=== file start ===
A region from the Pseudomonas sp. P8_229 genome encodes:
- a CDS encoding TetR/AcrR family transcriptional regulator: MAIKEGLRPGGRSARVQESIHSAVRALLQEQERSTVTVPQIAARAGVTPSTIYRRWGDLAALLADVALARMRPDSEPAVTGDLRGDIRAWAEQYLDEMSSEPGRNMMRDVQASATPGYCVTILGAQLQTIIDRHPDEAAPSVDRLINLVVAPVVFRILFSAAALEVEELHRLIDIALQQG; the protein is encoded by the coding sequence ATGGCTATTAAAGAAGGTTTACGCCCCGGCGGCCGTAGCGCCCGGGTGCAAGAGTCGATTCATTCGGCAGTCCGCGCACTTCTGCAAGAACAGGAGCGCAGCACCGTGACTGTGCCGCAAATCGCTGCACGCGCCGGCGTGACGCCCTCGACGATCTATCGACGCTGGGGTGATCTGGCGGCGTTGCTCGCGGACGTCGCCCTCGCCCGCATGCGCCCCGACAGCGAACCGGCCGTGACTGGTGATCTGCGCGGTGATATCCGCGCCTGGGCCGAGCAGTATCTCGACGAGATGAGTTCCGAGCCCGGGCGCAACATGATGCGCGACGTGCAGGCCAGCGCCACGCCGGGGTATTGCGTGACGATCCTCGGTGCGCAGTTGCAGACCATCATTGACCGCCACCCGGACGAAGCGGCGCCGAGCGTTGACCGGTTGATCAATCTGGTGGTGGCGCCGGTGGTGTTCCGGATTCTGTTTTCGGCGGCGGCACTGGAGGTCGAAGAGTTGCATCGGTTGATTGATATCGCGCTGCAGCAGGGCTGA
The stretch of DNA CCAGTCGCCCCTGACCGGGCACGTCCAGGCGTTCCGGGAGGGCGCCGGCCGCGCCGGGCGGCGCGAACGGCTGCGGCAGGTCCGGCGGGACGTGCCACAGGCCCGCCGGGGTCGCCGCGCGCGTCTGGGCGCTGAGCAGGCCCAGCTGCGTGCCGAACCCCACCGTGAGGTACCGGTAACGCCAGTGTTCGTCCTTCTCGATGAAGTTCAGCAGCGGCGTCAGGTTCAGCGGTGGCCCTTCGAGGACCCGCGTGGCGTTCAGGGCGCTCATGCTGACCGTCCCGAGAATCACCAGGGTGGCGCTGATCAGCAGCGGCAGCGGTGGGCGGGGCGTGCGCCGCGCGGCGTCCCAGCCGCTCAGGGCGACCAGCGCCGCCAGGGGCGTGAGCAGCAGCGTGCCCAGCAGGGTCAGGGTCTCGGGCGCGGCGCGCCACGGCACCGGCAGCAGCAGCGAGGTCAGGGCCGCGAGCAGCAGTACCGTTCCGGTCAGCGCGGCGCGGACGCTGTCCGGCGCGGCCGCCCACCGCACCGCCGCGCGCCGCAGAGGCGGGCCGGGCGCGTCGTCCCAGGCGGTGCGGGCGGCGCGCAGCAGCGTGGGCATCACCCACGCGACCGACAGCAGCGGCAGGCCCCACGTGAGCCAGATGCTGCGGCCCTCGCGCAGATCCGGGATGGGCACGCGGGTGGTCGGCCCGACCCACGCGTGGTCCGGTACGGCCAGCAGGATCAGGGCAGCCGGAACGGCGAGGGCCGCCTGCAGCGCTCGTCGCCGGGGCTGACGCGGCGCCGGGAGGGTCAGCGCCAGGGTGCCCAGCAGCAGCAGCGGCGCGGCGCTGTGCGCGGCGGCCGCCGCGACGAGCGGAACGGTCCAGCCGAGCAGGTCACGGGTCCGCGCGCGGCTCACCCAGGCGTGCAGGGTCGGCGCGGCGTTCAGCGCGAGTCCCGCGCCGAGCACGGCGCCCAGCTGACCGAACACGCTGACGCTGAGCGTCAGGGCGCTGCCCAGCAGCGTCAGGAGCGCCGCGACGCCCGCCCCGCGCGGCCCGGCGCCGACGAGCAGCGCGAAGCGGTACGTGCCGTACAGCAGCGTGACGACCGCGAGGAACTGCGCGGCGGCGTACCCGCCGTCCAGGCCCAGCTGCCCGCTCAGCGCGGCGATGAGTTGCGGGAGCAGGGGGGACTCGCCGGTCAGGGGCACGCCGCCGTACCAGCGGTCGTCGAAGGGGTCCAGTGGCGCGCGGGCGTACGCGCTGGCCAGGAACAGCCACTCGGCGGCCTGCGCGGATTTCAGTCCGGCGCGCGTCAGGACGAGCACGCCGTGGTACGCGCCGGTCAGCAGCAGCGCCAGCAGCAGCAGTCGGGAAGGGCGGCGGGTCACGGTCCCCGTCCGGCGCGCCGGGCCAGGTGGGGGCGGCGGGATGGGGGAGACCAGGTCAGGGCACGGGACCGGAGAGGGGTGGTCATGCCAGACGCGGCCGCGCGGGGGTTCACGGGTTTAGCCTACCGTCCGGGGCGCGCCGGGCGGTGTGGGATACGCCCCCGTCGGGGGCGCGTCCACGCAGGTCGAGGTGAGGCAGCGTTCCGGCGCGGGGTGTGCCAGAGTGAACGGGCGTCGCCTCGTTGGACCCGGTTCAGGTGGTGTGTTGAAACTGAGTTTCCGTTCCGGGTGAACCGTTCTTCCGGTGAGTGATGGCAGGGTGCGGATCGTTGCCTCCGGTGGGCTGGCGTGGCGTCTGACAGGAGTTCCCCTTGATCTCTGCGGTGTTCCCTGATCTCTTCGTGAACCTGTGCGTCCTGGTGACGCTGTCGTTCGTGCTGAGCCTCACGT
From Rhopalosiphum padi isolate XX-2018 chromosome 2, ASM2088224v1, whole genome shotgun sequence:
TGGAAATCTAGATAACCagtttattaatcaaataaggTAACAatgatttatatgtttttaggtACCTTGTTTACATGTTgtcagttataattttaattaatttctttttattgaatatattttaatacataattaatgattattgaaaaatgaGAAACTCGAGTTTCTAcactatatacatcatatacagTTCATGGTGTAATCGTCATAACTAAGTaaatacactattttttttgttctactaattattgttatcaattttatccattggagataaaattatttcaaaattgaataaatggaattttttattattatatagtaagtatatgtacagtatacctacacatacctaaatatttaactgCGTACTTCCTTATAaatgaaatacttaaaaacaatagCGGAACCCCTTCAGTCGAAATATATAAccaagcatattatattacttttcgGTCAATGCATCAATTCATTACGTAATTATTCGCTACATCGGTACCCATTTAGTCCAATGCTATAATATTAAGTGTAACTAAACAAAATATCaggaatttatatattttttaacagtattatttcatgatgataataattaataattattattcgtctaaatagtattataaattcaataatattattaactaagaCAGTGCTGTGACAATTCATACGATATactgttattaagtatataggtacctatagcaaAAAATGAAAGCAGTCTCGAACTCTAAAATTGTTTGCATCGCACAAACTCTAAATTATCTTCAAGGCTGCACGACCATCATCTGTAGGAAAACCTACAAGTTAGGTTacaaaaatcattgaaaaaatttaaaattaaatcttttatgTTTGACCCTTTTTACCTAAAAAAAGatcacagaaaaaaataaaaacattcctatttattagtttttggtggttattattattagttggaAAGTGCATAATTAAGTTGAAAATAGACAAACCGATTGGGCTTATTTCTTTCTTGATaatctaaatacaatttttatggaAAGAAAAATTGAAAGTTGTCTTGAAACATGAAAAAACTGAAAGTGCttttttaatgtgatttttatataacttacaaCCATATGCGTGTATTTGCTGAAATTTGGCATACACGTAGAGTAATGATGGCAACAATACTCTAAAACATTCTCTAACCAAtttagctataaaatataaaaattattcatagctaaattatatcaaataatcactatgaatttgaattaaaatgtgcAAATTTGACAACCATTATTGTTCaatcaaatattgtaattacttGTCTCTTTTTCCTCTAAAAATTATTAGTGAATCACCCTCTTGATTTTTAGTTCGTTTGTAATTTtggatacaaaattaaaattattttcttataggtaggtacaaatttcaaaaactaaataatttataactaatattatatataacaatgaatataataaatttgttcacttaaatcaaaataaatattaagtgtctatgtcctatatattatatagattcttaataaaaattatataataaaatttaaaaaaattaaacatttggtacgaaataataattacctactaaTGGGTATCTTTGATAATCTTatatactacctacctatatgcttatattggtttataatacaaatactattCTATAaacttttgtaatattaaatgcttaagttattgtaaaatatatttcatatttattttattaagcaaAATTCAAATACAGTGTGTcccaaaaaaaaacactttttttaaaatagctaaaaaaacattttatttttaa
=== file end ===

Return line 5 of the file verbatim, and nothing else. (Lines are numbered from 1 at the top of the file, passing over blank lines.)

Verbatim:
TGGAAATCTAGATAACCagtttattaatcaaataaggTAACAatgatttatatgtttttaggtACCTTGTTTACATGTTgtcagttataattttaattaatttctttttattgaatatattttaatacataattaatgattattgaaaaatgaGAAACTCGAGTTTCTAcactatatacatcatatacagTTCATGGTGTAATCGTCATAACTAAGTaaatacactattttttttgttctactaattattgttatcaattttatccattggagataaaattatttcaaaattgaataaatggaattttttattattatatagtaagtatatgtacagtatacctacacatacctaaatatttaactgCGTACTTCCTTATAaatgaaatacttaaaaacaatagCGGAACCCCTTCAGTCGAAATATATAAccaagcatattatattacttttcgGTCAATGCATCAATTCATTACGTAATTATTCGCTACATCGGTACCCATTTAGTCCAATGCTATAATATTAAGTGTAACTAAACAAAATATCaggaatttatatattttttaacagtattatttcatgatgataataattaataattattattcgtctaaatagtattataaattcaataatattattaactaagaCAGTGCTGTGACAATTCATACGATATactgttattaagtatataggtacctatagcaaAAAATGAAAGCAGTCTCGAACTCTAAAATTGTTTGCATCGCACAAACTCTAAATTATCTTCAAGGCTGCACGACCATCATCTGTAGGAAAACCTACAAGTTAGGTTacaaaaatcattgaaaaaatttaaaattaaatcttttatgTTTGACCCTTTTTACCTAAAAAAAGatcacagaaaaaaataaaaacattcctatttattagtttttggtggttattattattagttggaAAGTGCATAATTAAGTTGAAAATAGACAAACCGATTGGGCTTATTTCTTTCTTGATaatctaaatacaatttttatggaAAGAAAAATTGAAAGTTGTCTTGAAACATGAAAAAACTGAAAGTGCttttttaatgtgatttttatataacttacaaCCATATGCGTGTATTTGCTGAAATTTGGCATACACGTAGAGTAATGATGGCAACAATACTCTAAAACATTCTCTAACCAAtttagctataaaatataaaaattattcatagctaaattatatcaaataatcactatgaatttgaattaaaatgtgcAAATTTGACAACCATTATTGTTCaatcaaatattgtaattacttGTCTCTTTTTCCTCTAAAAATTATTAGTGAATCACCCTCTTGATTTTTAGTTCGTTTGTAATTTtggatacaaaattaaaattattttcttataggtaggtacaaatttcaaaaactaaataatttataactaatattatatataacaatgaatataataaatttgttcacttaaatcaaaataaatattaagtgtctatgtcctatatattatatagattcttaataaaaattatataataaaatttaaaaaaattaaacatttggtacgaaataataattacctactaaTGGGTATCTTTGATAATCTTatatactacctacctatatgcttatattggtttataatacaaatactattCTATAaacttttgtaatattaaatgcttaagttattgtaaaatatatttcatatttattttattaagcaaAATTCAAATACAGTGTGTcccaaaaaaaaacactttttttaaaatagctaaaaaaacattttatttttaa